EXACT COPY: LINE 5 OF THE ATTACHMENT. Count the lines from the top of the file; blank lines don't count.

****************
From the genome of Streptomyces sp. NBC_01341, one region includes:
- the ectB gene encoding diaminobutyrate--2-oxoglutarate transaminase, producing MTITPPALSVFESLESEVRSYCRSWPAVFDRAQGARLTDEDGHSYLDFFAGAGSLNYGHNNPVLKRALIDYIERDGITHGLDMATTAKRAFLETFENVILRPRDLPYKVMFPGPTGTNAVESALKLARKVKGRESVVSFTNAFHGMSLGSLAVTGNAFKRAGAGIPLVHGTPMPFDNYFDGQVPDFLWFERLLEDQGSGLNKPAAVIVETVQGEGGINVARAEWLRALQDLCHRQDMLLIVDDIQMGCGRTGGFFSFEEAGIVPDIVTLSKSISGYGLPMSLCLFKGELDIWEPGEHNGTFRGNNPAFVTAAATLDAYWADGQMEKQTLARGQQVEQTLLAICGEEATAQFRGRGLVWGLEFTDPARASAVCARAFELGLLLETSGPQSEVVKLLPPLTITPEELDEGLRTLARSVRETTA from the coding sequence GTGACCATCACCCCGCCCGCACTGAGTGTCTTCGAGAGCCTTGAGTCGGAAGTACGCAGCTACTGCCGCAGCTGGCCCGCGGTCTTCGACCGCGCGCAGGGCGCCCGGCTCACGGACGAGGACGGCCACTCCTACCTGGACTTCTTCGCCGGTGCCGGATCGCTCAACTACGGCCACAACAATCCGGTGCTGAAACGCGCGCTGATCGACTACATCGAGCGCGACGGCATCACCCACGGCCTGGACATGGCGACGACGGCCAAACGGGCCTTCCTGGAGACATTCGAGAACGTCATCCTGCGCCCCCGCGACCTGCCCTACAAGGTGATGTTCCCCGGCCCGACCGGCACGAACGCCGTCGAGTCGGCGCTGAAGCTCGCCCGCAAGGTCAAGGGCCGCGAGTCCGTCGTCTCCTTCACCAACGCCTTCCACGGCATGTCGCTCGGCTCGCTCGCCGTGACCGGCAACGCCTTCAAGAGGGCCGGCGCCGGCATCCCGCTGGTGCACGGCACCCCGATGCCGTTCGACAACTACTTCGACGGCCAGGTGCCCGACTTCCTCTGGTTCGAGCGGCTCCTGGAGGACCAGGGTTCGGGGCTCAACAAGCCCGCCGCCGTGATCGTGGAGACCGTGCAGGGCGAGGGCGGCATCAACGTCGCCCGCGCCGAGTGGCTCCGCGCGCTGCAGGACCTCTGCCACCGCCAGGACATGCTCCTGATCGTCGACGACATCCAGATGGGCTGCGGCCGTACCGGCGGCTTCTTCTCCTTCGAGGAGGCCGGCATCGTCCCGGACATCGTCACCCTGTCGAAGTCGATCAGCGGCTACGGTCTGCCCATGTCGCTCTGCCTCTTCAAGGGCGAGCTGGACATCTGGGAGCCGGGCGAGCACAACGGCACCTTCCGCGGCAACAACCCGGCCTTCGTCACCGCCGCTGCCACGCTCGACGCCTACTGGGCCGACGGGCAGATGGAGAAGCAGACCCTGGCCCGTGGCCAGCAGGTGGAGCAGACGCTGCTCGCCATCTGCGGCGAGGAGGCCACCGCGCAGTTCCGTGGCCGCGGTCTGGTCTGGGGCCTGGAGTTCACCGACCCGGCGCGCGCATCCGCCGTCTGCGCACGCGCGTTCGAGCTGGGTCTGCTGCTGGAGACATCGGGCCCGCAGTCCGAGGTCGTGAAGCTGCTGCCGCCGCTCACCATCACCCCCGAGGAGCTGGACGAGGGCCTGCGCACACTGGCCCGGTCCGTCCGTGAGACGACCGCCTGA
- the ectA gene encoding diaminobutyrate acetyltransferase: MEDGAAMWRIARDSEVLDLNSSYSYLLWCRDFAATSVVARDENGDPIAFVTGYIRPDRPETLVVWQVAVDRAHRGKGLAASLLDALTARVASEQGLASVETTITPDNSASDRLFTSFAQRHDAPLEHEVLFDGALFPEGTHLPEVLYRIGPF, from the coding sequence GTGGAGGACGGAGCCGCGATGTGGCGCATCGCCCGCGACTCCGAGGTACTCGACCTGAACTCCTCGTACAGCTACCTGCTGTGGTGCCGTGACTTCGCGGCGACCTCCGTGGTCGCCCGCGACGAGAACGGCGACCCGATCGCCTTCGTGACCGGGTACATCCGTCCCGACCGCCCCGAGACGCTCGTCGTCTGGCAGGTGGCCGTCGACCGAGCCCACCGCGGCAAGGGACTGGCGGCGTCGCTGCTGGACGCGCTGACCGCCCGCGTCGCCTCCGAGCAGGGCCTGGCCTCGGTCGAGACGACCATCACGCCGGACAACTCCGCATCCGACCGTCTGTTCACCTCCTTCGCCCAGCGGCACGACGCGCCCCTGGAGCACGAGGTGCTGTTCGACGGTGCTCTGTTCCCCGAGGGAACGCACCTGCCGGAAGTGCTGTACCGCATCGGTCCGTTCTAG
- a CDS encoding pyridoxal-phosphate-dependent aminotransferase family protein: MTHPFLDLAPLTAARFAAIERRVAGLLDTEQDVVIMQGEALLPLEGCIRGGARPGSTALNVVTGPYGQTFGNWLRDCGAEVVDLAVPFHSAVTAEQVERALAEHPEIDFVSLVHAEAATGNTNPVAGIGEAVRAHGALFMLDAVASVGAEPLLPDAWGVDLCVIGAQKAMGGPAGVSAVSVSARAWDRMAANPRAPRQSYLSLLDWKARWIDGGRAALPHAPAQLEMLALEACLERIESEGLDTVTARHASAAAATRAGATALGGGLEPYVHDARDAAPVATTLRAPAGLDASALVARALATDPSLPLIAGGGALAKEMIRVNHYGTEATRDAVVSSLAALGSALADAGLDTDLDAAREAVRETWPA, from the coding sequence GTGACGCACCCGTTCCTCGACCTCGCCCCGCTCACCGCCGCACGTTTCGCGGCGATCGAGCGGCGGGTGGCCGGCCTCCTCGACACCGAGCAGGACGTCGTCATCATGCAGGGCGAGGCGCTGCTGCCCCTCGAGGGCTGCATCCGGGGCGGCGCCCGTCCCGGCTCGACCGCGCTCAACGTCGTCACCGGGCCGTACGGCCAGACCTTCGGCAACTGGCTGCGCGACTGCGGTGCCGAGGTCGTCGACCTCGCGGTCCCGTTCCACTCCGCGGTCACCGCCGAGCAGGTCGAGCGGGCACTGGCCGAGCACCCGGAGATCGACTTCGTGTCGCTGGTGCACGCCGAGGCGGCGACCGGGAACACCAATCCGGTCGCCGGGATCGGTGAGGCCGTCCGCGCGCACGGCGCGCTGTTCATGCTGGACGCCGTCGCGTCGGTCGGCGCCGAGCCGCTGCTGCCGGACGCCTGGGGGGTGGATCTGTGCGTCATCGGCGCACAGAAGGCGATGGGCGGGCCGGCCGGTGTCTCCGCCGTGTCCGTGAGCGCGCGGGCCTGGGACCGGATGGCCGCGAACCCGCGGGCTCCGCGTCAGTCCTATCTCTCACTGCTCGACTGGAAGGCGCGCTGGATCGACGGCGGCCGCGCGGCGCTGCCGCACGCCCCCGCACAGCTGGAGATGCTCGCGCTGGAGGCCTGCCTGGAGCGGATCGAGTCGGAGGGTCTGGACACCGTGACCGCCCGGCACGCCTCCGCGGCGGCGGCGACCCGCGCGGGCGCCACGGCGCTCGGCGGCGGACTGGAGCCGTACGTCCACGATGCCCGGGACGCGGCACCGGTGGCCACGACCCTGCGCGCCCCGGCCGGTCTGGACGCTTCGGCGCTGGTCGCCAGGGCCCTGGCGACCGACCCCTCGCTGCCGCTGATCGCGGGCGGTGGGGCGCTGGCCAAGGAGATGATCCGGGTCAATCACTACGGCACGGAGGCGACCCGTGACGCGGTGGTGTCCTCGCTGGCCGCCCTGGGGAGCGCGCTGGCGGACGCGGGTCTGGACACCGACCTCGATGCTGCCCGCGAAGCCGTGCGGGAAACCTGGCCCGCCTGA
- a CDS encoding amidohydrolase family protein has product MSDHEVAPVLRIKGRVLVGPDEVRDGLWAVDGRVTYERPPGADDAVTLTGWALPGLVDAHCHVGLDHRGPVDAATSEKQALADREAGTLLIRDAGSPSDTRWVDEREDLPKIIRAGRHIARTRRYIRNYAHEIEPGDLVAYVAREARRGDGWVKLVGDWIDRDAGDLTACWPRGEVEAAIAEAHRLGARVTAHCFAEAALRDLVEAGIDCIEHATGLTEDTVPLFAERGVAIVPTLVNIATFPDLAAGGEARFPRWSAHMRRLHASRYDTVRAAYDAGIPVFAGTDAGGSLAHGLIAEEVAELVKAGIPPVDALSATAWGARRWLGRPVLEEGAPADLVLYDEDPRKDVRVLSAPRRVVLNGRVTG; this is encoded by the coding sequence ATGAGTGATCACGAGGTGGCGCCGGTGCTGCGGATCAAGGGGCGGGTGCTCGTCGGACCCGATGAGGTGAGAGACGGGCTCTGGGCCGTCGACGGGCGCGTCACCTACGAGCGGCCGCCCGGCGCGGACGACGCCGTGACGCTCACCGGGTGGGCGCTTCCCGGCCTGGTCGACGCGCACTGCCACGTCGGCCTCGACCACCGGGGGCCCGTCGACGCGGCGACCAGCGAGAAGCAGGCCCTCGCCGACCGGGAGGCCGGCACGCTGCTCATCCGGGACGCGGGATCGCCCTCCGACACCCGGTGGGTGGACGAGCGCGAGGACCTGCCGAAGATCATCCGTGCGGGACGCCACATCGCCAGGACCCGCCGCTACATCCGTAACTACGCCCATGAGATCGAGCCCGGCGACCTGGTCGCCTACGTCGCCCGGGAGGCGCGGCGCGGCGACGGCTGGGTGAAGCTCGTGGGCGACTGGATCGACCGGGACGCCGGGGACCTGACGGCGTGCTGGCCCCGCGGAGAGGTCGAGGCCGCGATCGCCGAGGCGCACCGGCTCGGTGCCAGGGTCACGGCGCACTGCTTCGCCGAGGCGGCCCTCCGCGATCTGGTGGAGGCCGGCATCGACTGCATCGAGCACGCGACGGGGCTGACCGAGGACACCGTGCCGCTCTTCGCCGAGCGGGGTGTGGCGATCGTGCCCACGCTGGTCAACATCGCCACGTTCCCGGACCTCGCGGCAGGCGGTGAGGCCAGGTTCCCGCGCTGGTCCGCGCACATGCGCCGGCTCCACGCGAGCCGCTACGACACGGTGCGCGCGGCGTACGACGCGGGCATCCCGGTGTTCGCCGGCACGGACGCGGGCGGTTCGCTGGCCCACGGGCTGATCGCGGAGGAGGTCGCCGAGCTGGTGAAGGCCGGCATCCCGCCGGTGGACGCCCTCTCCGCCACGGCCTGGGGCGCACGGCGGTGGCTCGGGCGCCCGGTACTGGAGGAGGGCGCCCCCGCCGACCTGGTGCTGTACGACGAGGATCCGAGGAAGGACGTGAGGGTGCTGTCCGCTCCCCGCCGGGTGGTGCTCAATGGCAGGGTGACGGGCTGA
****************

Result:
- a CDS encoding amidohydrolase family protein has product MSDHEVAPVLRIKGRVLVGPDEVRDGLWAVDGRVTYERPPGADDAVTLTGWALPGLVDAHCHVGLDHRGPVDAATSEKQALADREAGTLLIRDAGSPSDTRWVDEREDLPKIIRAGRHIARTRRYIRNYAHEIEPGDLVAYVAREARRGDGWVKLVGDWIDRDAGDLTACWPRGEVEAAIAEAHRLGARVTAHCFAEAALRDLVEAGIDCIEHATGLTEDTVPLFAERGVAIVPTLVNIATFPDLAAGGEARFPRWSAHMRRLHASRYDTVRAAYDAGIPVFAGTDAGGSLAHGLIAEEVAELVKAGIPPVDALSATAWGARRWLGRPVLEEGAPADLVLYDEDPRKDVRVLSAPRRVVLNGRVTG; this is encoded by the coding sequence ATGAGTGATCACGAGGTGGCGCCGGTGCTGCGGATCAAGGGGCGGGTGCTCGTCGGACCCGATGAGGTGAGAGACGGGCTCTGGGCCGTCGACGGGCGCGTCACCTACGAGCGGCCGCCCGGCGCGGACGACGCCGTGACGCTCACCGGGTGGGCGCTTCCCGGCCTGGTCGACGCGCACTGCCACGTCGGCCTCGACCACCGGGGGCCCGTCGACGCGGCGACCAGCGAGAAGCAGGCCCTCGCCGACCGGGAGGCCGGCACGCTGCTCATCCGGGACGCGGGATCGCCCTCCGACACCCGGTGGGTGGACGAGCGCGAGGACCTGCCGAAGATCATCCGTGCGGGACGCCACATCGCCAGGACCCGCCGCTACATCCGTAACTACGCCCATGAGATCGAGCCCGGCGACCTGGTCGCCTACGTCGCCCGGGAGGCGCGGCGCGGCGACGGCTGGGTGAAGCTCGTGGGCGACTGGATCGACCGGGACGCCGGGGACCTGACGGCGTGCTGGCCCCGCGGAGAGGTCGAGGCCGCGATCGCCGAGGCGCACCGGCTCGGTGCCAGGGTCACGGCGCACTGCTTCGCCGAGGCGGCCCTCCGCGATCTGGTGGAGGCCGGCATCGACTGCATCGAGCACGCGACGGGGCTGACCGAGGACACCGTGCCGCTCTTCGCCGAGCGGGGTGTGGCGATCGTGCCCACGCTGGTCAACATCGCCACGTTCCCGGACCTCGCGGCAGGCGGTGAGGCCAGGTTCCCGCGCTGGTCCGCGCACATGCGCCGGCTCCACGCGAGCCGCTACGACACGGTGCGCGCGGCGTACGACGCGGGCATCCCGGTGTTCGCCGGCACGGACGCGGGCGGTTCGCTGGCCCACGGGCTGATCGCGGAGGAGGTCGCCGAGCTGGTGAAGGCCGGCATCCCGCCGGTGGACGCCCTCTCCGCCACGGCCTGGGGCGCACGGCGGTGGCTCGGGCGCCCGGTACTGGAGGAGGGCGCCCCCGCCGACCTGGTGCTGTACGACGAGGATCCGAGGAAGGACGTGAGGGTGCTGTCCGCTCCCCGCCGGGTGGTGCTCAATGGCAGGGTGACGGGCTGA